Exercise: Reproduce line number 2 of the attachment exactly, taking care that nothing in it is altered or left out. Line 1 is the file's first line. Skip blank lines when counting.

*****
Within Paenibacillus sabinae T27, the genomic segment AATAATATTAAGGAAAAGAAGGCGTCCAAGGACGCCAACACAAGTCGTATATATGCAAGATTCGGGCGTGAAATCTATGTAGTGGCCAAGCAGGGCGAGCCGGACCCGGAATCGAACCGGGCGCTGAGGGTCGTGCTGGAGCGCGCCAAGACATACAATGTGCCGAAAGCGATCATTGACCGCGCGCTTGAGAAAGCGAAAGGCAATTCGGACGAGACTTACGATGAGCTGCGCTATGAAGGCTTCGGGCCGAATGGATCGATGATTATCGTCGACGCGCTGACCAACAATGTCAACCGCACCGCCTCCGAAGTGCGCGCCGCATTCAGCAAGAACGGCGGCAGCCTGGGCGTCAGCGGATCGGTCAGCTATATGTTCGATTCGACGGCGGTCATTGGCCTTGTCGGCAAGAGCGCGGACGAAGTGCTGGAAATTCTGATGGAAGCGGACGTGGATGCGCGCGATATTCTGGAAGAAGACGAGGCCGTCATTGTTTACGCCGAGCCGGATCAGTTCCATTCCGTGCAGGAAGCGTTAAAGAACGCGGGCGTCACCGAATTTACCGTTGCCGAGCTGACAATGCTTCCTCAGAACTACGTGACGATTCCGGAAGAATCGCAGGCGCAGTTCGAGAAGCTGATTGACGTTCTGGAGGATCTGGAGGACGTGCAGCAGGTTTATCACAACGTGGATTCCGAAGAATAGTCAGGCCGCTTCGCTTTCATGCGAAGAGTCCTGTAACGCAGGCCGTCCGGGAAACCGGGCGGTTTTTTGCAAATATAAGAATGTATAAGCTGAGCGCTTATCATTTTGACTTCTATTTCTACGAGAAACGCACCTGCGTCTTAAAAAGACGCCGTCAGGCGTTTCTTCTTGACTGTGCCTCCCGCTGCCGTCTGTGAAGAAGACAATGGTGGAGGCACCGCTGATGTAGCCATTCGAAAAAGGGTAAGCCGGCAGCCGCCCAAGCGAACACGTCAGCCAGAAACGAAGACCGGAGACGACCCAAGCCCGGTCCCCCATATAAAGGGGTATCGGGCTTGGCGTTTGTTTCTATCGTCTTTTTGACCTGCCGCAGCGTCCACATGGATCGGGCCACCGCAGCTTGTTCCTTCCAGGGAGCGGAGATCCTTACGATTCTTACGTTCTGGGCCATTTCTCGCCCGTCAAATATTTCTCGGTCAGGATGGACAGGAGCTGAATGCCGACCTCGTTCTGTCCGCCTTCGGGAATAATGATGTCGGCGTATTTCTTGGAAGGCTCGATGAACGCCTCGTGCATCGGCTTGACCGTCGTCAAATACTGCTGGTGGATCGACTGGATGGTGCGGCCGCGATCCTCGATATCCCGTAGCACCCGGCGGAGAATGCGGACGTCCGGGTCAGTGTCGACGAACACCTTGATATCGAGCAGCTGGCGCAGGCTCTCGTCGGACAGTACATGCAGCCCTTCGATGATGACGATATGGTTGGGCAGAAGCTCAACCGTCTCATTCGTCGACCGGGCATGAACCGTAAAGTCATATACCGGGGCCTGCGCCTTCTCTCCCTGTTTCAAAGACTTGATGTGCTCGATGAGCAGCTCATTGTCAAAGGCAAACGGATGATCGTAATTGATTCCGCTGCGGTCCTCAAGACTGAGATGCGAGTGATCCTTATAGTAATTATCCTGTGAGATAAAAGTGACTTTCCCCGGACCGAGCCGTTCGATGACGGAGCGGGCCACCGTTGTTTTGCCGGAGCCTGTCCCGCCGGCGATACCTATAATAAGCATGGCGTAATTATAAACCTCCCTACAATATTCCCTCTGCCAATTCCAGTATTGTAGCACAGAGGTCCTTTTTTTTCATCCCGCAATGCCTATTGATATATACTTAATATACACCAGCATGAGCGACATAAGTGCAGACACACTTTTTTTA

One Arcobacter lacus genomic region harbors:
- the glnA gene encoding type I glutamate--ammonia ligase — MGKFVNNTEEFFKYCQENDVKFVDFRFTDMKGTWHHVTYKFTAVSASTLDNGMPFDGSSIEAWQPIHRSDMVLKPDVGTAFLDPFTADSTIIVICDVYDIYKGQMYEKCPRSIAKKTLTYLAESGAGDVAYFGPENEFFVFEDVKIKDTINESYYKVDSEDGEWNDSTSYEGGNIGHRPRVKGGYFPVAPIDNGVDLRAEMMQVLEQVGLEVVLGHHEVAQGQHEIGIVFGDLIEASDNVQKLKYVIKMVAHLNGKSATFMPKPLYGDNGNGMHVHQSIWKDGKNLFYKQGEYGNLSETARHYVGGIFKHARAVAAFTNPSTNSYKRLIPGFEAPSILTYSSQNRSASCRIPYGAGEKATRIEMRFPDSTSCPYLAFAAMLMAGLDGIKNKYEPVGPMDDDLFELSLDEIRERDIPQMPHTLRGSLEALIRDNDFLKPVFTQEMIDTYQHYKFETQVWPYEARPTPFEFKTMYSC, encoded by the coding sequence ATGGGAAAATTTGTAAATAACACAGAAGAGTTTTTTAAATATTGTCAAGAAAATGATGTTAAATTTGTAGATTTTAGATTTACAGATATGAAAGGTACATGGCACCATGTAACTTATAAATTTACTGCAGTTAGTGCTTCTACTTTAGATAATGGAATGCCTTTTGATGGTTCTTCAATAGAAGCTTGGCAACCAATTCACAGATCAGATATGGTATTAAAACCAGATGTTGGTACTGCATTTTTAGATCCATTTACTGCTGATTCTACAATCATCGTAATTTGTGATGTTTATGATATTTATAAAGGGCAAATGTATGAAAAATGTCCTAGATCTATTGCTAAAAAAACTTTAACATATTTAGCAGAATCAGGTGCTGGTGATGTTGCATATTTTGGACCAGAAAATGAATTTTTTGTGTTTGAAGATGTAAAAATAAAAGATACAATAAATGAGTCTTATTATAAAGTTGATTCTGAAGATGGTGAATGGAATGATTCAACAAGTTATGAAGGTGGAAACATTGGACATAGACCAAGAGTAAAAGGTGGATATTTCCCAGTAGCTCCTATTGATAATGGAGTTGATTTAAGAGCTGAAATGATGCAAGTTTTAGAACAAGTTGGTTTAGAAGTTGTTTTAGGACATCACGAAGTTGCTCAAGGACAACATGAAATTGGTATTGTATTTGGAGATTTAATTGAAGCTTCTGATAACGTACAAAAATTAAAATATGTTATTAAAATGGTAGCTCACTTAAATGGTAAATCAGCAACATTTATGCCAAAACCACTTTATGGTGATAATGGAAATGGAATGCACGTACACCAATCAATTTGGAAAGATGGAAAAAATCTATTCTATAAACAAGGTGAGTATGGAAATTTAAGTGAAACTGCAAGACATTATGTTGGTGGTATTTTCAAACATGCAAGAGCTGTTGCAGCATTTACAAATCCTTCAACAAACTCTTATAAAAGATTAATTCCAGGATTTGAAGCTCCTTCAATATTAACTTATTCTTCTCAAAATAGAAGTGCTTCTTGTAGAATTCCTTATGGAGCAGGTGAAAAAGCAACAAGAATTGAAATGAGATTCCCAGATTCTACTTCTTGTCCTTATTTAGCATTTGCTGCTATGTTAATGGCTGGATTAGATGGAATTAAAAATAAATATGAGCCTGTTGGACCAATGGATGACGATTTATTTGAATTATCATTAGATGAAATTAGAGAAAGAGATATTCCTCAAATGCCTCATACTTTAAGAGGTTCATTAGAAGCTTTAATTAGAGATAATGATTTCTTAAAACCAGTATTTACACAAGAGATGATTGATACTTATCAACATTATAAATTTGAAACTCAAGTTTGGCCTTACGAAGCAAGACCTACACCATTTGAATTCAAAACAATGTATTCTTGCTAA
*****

One Arcobacter lacus genomic region harbors: